Judaism and Christianity constitute the religious pole in the formation of Western culture coordinate with the legal, scientific and philosophical pole of Greece and Rome. While a pragmatist may hold history to be irrelevant and a committed pluralist might explain it away on the grounds that some religious factor or other is a necessary component in the rise of all the other great world cultures, Dawson's point is that the specific type of religious influence Christianity has exerted is unparalleled, and the effect upon Western culture has been unique. By its balance between transcendence and immanence — worship of an utterly transcendent God, creator of a universe wholly other than Himself, and reverence for the world God made and loved so much that the Word became incarnate for its healing and restoration — Christianity has taken a distinctive stance toward the world: it is in the world, but not entirely of it; in the phrases of the Gospel, one must render to Caesar what is Caesar's but to God what is God's. Augustine's doctrine of the Two Cities  is a Western political formulation of one of Christianity's non-negotiable principles: genuine interest and love for this world, but always from an unyielding desire to renew the world, whatever degree of cultural progress or regress it finds in a given land at a given time, in order to transform this world in light of a higher love, its religious bond to the Triune God. The cultural result is a flexibility and dynamism that accepts and even encourages the development of new social forms that protect and enhance such characteristically Western ideals as freedom and autonomy.
By contrast, other great world religions have tended to idealize a timeless and unchanging perfection within the world and fashioned their cultures according to some sacred social order, for instance the Confucian state in China or the Indian caste-system.  This is why social freedom, change and autonomy are deeply threatening "western values" that have so unsettled these ancient orders, especially when they arrive shorn of the religious orientation in which they were born and in which we find them so fruitful for the spiritual life. How easy it is for us to talk about freedom of worship, faith as a free act of assent, freedom of opportunity to use the goods of this world, popular determination in matters of politics, responsible moral freedom, and the like. But there is no one of us who does not tremble before the perversions to which these notions are put in our own society when proper religious guidance is removed — we need only think of the connotations that such phrases as "freedom of choice" have come to have, or think how often people argue that moral autonomy means that "no one imposes his or her morality on me" without reflecting on the fact that it is only ordered liberty and the social embodiment of certain moral principles in law that guarantees whatever autonomy we exercise.
Islam offers a classic picture of how a religious perspective on life and a set of religious doctrines can entirely change a social way of living. Our closest contact with this influence may be with that portion of the American black community which has become Muslim. But it is important to recall how the social forms and institutions this religion has created have spread across racial and geographical boundaries — from Saudi Arabia and the whole Mideast to the very different situations of nations on the coast of West Africa like Nigeria, the islands of Malaysia, large portions of India, and poor war-torn Bosnia. Once Islam achieves dominance in a region, its social forms become set and remain fixed for centuries, with as simple and clear a design as its single line of creed, Allah alone is God, and Muhammed is his prophet.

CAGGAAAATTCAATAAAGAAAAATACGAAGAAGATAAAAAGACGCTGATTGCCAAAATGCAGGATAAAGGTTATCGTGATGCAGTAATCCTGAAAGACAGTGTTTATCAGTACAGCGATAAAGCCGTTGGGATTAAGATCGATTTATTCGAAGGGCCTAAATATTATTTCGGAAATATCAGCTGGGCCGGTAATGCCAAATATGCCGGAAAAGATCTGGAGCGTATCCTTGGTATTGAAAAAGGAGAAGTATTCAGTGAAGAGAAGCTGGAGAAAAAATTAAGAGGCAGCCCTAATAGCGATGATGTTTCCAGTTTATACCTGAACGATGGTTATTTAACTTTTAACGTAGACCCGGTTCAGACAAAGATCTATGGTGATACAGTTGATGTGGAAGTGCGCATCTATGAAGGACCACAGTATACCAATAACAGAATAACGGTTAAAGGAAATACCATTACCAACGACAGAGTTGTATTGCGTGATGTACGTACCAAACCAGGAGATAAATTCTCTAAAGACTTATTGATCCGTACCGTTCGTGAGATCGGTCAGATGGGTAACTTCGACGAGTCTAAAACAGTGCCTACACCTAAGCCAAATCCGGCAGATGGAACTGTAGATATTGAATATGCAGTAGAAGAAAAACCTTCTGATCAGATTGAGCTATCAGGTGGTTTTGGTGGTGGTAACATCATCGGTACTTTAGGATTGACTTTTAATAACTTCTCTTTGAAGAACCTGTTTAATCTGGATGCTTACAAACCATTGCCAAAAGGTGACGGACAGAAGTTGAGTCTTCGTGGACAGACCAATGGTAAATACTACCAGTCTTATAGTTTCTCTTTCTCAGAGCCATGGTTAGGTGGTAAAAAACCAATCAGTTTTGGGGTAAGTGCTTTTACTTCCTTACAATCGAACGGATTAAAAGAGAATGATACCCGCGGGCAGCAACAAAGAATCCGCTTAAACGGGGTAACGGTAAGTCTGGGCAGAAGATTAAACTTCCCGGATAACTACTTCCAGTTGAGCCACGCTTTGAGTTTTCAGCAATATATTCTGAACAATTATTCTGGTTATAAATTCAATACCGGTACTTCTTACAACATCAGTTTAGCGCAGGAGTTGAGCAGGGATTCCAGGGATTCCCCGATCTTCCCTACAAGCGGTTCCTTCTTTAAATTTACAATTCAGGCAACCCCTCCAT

By contrast, Western culture is known for its dynamism and constant readiness to change (what Dawson called its "series of renaissances" has become parodied in the American tendency to re-invent ourselves every ten minutes), and yet Western culture only succeeded in avoiding anarchy while championing such broad notions of freedom by retaining both poles, an orientation to the transcendent as well as a concern for the cultivation and manipulation of the material world. There is a cosmic struggle between forces of good and evil for the soul of mankind that is being fought here. Material progress needs to be kept in the service of spiritual freedom and not become, as it often does today, an end in itself. In the following passage from The Judgment of the Nations Dawson links this development of political freedom to spiritual insights about moral responsibility:
Christian freedom combined and transformed the elements of barbaric freedom and classical citizenship into something new.... This sense of Christian liberty... was diffused throughout the whole body of Christendom and formed the spiritual background which from an external point of view often appears extremely hierarchic and authoritarian. In Eastern Europe, owing largely to the Oriental imperialisms, to which it was so long subjected, this background was so far removed from political realities that the Christian social consciousness expressed itself in mystical or apocalyptic terms. In the West, however, the social order was more plastic and more organically related to the beliefs and ideals of the people. In fact, no civilization, not even that of ancient Greece, has ever undergone such a continuous and profound process of change as Western Europe has done during the last 900 years. It is impossible to explain this fact in purely economic terms by a materialistic interpretation of history. The principle of change has been a spiritual one and the progress of Western civilization is intimately related to the dynamic ethos of Western Christianity, which has gradually made Western man conscious of his moral responsibility and his duty to change the world.